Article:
ARD1/NAA10 in hepatocellular carcinoma: pathways and clinical implications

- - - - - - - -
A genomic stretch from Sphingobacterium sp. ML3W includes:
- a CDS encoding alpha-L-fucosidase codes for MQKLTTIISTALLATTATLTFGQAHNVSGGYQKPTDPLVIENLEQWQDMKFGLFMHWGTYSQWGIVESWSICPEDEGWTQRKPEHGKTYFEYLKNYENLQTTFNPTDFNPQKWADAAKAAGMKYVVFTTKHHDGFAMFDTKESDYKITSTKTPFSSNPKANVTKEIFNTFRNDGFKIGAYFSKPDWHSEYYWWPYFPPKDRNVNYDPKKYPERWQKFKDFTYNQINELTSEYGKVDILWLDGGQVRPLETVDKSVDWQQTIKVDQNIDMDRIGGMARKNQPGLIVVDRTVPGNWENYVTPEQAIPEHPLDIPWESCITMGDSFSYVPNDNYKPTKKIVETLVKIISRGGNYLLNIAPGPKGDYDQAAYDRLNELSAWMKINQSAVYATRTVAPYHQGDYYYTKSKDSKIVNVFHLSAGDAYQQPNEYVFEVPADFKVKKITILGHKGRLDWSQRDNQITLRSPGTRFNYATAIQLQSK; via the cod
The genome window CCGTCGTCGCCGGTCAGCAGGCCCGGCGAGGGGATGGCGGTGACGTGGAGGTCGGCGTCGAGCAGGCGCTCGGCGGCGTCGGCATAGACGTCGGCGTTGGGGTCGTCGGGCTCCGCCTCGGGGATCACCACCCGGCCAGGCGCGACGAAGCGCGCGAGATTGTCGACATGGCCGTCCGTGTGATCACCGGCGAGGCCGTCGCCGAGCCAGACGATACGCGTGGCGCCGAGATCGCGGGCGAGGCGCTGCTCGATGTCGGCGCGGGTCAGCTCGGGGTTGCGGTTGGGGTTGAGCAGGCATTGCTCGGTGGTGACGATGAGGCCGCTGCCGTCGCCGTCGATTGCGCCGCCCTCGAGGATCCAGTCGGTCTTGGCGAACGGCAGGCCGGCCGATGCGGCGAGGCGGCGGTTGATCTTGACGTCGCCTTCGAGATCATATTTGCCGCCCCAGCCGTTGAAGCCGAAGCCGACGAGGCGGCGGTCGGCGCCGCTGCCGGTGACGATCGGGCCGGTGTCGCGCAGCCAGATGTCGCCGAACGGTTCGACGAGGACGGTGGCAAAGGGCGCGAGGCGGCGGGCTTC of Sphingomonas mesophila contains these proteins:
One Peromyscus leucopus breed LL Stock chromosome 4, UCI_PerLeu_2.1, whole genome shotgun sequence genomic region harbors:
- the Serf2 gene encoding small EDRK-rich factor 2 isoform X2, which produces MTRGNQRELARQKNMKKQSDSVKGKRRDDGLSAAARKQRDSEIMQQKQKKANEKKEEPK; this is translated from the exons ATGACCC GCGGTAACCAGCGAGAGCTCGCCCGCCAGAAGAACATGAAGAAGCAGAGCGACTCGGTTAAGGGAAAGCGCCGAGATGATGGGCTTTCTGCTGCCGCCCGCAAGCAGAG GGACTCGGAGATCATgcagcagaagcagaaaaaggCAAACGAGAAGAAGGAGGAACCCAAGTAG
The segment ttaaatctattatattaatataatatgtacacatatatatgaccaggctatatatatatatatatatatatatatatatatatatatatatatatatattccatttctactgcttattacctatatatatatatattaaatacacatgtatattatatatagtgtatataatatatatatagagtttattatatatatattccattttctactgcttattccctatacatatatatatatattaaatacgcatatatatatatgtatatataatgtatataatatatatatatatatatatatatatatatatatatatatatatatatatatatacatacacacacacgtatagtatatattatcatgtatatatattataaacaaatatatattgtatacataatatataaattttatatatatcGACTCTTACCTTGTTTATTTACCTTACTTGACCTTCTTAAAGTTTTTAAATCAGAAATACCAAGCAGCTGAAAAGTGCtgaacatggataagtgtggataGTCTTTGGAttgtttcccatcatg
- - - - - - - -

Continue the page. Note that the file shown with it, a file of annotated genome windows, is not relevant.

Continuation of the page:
. Hepatocellular carcinoma (HCC), a representative example of a malignancy with a poor prognosis, is characterized by high mortality because it is typically in an advanced stage at diagnosis and leaves very little hepatic functional reserve. Despite advances in medical and surgical techniques, there is no omnipotent tool that can diagnose HCC early and then cure it medically or surgically. Several recent studies have shown that a variety of pathways are involved in the development, growth, and even metastasis of HCC. Among a variety of cytokines or molecules, some investigators have suggested that arrest-defective 1 (ARD1), an acetyltransferase, plays a key role in the development of malignancies. Although ARD1 is thought to be centrally involved in the cell cycle, cell migration, apoptosis, differentiation, and proliferation, the role of ARD1 and its potential mechanistic involvement in HCC remain unclear. Here, we review the present literature on ARD1. First, we provide an overview of the essential structure, functions, and molecular mechanisms or pathways of ARD1 in HCC. Next, we discuss potential clinical implications and perspectives. We hope that, by providing new insights into ARD1, this review will help to guide the next steps in the development of markers for the early detection and prognosis of HCC.